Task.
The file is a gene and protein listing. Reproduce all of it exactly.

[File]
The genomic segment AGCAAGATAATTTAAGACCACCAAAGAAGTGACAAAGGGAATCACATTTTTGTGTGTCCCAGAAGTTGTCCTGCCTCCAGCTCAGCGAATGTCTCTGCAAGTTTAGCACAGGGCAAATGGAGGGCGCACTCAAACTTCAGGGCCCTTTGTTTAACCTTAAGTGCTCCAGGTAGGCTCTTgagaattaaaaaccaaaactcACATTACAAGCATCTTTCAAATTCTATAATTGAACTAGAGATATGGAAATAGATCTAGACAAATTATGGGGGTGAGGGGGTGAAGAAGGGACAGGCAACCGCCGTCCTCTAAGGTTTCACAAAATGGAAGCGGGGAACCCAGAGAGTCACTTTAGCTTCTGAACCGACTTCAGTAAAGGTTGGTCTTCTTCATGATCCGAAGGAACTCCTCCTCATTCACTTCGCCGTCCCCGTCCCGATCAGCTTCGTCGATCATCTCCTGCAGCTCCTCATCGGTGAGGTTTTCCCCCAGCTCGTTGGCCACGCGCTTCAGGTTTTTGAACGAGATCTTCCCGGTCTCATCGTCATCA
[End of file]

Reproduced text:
The genomic segment AGCAAGATAATTTAAGACCACCAAAGAAGTGACAAAGGGAATCACATTTTTGTGTGTCCCAGAAGTTGTCCTGCCTCCAGCTCAGCGAATGTCTCTGCAAGTTTAGCACAGGGCAAATGGAGGGCGCACTCAAACTTCAGGGCCCTTTGTTTAACCTTAAGTGCTCCAGGTAGGCTCTTgagaattaaaaaccaaaactcACATTACAAGCATCTTTCAAATTCTATAATTGAACTAGAGATATGGAAATAGATCTAGACAAATTATGGGGGTGAGGGGGTGAAGAAGGGACAGGCAACCGCCGTCCTCTAAGGTTTCACAAAATGGAAGCGGGGAACCCAGAGAGTCACTTTAGCTTCTGAACCGACTTCAGTAAAGGTTGGTCTTCTTCATGATCCGAAGGAACTCCTCCTCATTCACTTCGCCGTCCCCGTCCCGATCAGCTTCGTCGATCATCTCCTGCAGCTCCTCATCGGTGAGGTTTTCCCCCAGCTCGTTGGCCACGCGCTTCAGGTTTTTGAACGAGATCTTCCCGGTCTCATCGTCATCA